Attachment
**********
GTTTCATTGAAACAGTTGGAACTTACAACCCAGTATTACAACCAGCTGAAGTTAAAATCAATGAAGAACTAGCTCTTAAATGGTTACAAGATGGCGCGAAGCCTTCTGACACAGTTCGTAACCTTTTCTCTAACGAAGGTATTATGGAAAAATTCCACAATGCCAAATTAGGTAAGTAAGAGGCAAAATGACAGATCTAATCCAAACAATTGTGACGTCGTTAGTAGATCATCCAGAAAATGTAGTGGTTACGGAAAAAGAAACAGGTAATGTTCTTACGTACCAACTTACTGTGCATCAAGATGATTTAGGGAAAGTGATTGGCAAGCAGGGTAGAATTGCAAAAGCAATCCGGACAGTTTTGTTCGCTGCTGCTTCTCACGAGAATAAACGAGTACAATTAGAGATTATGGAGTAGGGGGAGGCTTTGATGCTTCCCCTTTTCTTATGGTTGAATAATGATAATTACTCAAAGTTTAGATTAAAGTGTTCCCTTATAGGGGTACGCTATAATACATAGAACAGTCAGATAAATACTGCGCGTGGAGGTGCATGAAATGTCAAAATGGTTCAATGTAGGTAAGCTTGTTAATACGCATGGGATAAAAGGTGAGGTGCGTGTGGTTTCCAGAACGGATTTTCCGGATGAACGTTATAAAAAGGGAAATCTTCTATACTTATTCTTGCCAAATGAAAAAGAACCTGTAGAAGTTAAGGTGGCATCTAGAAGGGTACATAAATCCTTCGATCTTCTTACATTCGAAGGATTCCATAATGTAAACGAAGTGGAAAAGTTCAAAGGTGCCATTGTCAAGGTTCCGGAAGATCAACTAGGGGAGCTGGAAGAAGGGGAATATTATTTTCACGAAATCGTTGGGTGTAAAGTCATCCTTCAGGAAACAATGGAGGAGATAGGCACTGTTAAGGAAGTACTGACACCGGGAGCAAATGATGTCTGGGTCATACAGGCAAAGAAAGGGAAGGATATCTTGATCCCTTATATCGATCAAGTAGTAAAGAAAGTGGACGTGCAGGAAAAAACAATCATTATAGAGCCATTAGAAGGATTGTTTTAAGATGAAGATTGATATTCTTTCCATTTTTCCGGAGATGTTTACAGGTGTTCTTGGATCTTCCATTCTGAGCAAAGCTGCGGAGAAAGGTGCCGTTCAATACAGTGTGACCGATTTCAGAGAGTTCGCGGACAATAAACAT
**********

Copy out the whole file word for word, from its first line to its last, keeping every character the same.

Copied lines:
GTTTCATTGAAACAGTTGGAACTTACAACCCAGTATTACAACCAGCTGAAGTTAAAATCAATGAAGAACTAGCTCTTAAATGGTTACAAGATGGCGCGAAGCCTTCTGACACAGTTCGTAACCTTTTCTCTAACGAAGGTATTATGGAAAAATTCCACAATGCCAAATTAGGTAAGTAAGAGGCAAAATGACAGATCTAATCCAAACAATTGTGACGTCGTTAGTAGATCATCCAGAAAATGTAGTGGTTACGGAAAAAGAAACAGGTAATGTTCTTACGTACCAACTTACTGTGCATCAAGATGATTTAGGGAAAGTGATTGGCAAGCAGGGTAGAATTGCAAAAGCAATCCGGACAGTTTTGTTCGCTGCTGCTTCTCACGAGAATAAACGAGTACAATTAGAGATTATGGAGTAGGGGGAGGCTTTGATGCTTCCCCTTTTCTTATGGTTGAATAATGATAATTACTCAAAGTTTAGATTAAAGTGTTCCCTTATAGGGGTACGCTATAATACATAGAACAGTCAGATAAATACTGCGCGTGGAGGTGCATGAAATGTCAAAATGGTTCAATGTAGGTAAGCTTGTTAATACGCATGGGATAAAAGGTGAGGTGCGTGTGGTTTCCAGAACGGATTTTCCGGATGAACGTTATAAAAAGGGAAATCTTCTATACTTATTCTTGCCAAATGAAAAAGAACCTGTAGAAGTTAAGGTGGCATCTAGAAGGGTACATAAATCCTTCGATCTTCTTACATTCGAAGGATTCCATAATGTAAACGAAGTGGAAAAGTTCAAAGGTGCCATTGTCAAGGTTCCGGAAGATCAACTAGGGGAGCTGGAAGAAGGGGAATATTATTTTCACGAAATCGTTGGGTGTAAAGTCATCCTTCAGGAAACAATGGAGGAGATAGGCACTGTTAAGGAAGTACTGACACCGGGAGCAAATGATGTCTGGGTCATACAGGCAAAGAAAGGGAAGGATATCTTGATCCCTTATATCGATCAAGTAGTAAAGAAAGTGGACGTGCAGGAAAAAACAATCATTATAGAGCCATTAGAAGGATTGTTTTAAGATGAAGATTGATATTCTTTCCATTTTTCCGGAGATGTTTACAGGTGTTCTTGGATCTTCCATTCTGAGCAAAGCTGCGGAGAAAGGTGCCGTTCAATACAGTGTGACCGATTTCAGAGAGTTCGCGGACAATAAACAT